Jan. 25, 2013 at 8:47 AM ET
A family vacation in Peru turned into a vicious nightmare for three Americans who say they were brutally attacked by residents of a countryside village.
The Jackson, Wyo., residents were abducted while looking for a place to camp for the night. Eventually, they were freed after their captors forced them at gunpoint to sign a document blaming their injuries on a drunk-driving accident.
“We begged for mercy. We thought we were going to die for 11 hours,” Jed Wolfrom recalled for NBC in a TODAY segment that aired Friday.
Wolfrom and his wife, Meghan Doherty, had been celebrating the 30th birthday of Wolfrom’s sister, Jennifer Wolfrom, on Dec. 29. The three had gone on a mountain hike and were settling for the evening in the village of Palca before heading to their next destination, Machu Picchu.
“We asked the first initial two people that came down, we asked, ‘Do you think this would be okay if we camped here?’ And they said, ‘Yes, it should be fine,’” Jennifer Wolfrom said.
But then, the men started blowing whistles and using their cell phones to call people. Within minutes, the Americans were surrounded by villagers demanding their passports. The trio refused and got back in their car.
They tried to drive off, but the villagers had blocked the road. Jed Wolfrom tried to steer around a blockade of rocks they had created, but the truck tipped and rolled into a ditch.
“And that's when the big rocks start coming in. And the windows are starting to smash,” he said.
His wife got hit in the back of the head with one of the rocks.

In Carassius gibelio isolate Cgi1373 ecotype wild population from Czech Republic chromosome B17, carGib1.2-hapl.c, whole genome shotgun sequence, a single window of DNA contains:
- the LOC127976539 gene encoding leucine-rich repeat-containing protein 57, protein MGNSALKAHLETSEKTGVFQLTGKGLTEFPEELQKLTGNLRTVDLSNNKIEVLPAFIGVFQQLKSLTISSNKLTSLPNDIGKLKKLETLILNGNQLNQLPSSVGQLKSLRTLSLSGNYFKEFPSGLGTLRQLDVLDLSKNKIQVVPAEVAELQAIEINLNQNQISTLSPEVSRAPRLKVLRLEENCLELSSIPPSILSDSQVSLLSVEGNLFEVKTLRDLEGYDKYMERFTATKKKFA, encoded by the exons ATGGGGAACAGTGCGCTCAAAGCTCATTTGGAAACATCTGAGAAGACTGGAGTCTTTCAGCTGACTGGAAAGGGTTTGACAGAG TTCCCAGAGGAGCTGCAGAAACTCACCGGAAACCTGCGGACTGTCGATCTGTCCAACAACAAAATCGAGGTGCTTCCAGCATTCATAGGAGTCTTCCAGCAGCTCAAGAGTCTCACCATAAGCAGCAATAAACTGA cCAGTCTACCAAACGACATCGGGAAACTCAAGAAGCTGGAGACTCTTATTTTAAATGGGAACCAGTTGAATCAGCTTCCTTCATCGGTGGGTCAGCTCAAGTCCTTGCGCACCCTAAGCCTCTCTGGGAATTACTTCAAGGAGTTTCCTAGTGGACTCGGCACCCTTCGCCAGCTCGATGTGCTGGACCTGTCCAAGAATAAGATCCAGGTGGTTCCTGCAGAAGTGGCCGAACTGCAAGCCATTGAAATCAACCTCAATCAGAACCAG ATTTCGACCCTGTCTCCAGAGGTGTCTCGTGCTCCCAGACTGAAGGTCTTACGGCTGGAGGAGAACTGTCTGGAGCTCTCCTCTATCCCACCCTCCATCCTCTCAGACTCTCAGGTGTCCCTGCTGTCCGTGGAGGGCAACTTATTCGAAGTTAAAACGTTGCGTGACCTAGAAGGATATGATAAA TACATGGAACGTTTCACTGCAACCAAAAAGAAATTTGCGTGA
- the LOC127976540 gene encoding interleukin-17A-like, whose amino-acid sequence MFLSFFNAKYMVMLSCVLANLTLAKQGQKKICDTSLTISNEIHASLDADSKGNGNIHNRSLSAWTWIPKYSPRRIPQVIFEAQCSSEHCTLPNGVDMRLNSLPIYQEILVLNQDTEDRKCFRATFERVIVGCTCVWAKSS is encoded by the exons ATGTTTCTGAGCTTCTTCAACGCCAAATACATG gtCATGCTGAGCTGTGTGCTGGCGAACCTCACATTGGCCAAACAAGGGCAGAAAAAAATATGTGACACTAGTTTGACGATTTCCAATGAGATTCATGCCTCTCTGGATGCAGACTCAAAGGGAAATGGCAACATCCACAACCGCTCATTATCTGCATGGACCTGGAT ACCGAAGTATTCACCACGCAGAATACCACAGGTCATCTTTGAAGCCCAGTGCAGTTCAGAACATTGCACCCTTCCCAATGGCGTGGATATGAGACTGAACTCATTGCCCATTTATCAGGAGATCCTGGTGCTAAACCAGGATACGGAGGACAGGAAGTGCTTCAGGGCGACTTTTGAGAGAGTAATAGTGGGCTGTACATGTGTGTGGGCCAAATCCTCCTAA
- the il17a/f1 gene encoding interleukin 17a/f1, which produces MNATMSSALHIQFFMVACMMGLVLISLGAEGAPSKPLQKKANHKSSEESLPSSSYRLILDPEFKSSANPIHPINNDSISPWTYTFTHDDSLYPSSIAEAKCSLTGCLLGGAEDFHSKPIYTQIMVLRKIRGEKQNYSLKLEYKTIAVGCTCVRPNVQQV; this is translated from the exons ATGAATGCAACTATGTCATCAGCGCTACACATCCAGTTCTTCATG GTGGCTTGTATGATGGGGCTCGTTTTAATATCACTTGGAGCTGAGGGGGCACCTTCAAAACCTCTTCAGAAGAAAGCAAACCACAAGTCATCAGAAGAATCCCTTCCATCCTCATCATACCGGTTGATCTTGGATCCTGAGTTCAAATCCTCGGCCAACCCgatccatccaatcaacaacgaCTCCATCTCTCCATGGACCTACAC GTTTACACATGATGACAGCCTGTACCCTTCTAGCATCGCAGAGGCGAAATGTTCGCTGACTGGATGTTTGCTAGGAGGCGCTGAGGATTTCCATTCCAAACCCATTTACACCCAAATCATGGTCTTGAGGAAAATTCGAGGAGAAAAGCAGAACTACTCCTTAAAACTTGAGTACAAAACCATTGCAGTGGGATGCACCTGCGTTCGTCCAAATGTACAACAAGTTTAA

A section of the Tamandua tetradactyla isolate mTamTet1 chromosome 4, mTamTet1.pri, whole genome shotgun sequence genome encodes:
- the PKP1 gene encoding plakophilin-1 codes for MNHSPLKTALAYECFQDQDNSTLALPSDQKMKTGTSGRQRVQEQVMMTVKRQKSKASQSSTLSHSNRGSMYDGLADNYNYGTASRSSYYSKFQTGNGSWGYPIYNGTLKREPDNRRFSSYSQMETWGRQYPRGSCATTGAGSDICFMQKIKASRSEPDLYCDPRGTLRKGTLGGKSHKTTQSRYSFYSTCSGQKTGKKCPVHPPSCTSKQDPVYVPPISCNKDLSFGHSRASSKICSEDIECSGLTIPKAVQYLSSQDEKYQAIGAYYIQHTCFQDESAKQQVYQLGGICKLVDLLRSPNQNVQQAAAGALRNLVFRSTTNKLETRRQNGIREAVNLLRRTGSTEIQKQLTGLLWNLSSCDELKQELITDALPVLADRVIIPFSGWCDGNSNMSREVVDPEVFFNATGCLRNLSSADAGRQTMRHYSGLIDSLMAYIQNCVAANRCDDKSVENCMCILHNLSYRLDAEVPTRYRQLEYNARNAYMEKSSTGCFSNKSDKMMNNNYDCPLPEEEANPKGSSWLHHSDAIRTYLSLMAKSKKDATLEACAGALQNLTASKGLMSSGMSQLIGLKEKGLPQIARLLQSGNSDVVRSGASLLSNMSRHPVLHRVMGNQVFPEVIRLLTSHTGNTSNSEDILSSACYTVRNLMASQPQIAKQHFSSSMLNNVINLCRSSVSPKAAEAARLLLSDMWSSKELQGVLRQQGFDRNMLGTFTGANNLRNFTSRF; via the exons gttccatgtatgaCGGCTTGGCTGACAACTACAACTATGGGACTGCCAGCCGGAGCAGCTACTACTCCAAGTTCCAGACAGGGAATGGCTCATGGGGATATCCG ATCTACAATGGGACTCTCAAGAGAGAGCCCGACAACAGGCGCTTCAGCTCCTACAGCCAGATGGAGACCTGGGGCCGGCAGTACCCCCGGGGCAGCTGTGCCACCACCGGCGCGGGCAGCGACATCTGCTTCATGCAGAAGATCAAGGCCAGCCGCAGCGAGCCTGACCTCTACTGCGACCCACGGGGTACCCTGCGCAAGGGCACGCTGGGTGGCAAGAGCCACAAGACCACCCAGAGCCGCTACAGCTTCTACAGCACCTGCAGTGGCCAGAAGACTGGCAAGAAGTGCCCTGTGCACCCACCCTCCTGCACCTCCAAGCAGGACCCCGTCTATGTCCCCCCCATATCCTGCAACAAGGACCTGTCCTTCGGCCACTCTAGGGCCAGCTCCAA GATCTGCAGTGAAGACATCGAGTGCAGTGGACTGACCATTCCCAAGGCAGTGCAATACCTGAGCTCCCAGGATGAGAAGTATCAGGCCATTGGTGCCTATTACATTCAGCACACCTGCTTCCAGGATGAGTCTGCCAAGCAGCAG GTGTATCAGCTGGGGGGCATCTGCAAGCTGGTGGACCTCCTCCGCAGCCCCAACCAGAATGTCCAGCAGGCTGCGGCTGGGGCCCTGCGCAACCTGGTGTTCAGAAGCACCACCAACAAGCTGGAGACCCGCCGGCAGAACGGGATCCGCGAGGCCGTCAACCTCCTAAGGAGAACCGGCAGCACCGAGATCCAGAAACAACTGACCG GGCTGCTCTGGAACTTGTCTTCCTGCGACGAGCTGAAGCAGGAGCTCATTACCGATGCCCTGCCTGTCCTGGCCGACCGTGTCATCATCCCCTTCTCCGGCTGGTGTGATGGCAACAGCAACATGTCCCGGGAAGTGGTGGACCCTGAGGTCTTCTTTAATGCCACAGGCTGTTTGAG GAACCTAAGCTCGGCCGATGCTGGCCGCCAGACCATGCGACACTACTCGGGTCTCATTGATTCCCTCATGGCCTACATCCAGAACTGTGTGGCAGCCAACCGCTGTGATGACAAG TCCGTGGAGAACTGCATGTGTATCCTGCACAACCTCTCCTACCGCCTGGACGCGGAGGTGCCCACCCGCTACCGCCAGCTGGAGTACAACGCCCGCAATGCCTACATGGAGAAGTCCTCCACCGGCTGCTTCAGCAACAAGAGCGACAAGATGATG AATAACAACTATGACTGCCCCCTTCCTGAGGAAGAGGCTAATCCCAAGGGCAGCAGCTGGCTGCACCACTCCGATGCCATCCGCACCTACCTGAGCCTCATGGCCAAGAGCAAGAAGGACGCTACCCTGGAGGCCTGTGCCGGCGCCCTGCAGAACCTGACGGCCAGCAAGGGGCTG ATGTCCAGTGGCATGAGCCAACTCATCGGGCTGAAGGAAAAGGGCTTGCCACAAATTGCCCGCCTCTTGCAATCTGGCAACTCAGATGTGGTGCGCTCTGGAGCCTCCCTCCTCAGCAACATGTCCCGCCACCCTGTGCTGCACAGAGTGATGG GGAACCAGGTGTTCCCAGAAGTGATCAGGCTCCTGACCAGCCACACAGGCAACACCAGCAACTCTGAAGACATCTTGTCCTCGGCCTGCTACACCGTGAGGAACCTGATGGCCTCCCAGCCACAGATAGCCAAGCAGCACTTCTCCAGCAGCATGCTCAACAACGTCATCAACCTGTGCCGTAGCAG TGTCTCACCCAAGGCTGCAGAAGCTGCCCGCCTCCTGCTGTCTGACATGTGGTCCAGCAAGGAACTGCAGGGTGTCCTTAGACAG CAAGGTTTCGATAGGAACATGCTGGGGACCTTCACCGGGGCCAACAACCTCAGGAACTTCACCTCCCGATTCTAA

“At that point, we're yelling at each other, ‘We have to run away. These people are trying to kill us,’” Meghan Dougherty said.
The group was stranded, surrounded by villagers who continued to stone them, as well as beat them with sticks.
“All of our clothing is covered in blood. It’s just dripping off of us,” Jennifer Wolfrom said.
The group was marched to the village center, where more residents appeared, shouting, beating and even whipping them.
“I was like, I’m going to see my sister and my wife probably get beaten to death with stones right in front of me right now,’” said Jed Wolfrom, who still bears a bruised left eye and busted teeth from the night of the attack.
Suddenly, some of the villagers began pointing guns at the tourists. Thinking they were about to die, the threesome turned to each other and "we just said we loved each other,” Jennifer Wolfrom said.
But one of their captors instead fired a shot over their head and made some demands.
“They basically said, ‘We'll let you go if you sign this document that says that you were drinking and you crashed the car into the ditch and that's why your car is so damaged and that's why you have these injuries,’” Jennifer Wolfrom said.
The group signed the document and were taken back to their ransacked vehicle. They eventually met up with police who took them in for medical treatment. The trio received more than 100 stitches between them.
Elizabeth Power, the consul general for the U.S. embassy in Lima, Peru, expressed surprise over the attack.
“We have not seen anything like this in Peru before. This appears to be a very isolated incident,” she said.
The mayor who oversees the Peruvian village where the attack took place insisted to NBC that the events stem from a misunderstanding. He said the villagers thought the Americans were delinquents, but couldn’t explain why the residents responded so violently. He said the event is being investigated.
Meanwhile, Peruvian tourism officials have met with the Wolfroms to apologize.
“We really sorry and surprised because this is not common at all here in Peru," said Andrea Martinez, the country’s tourism deputy director. “We hope this won’t happen again.”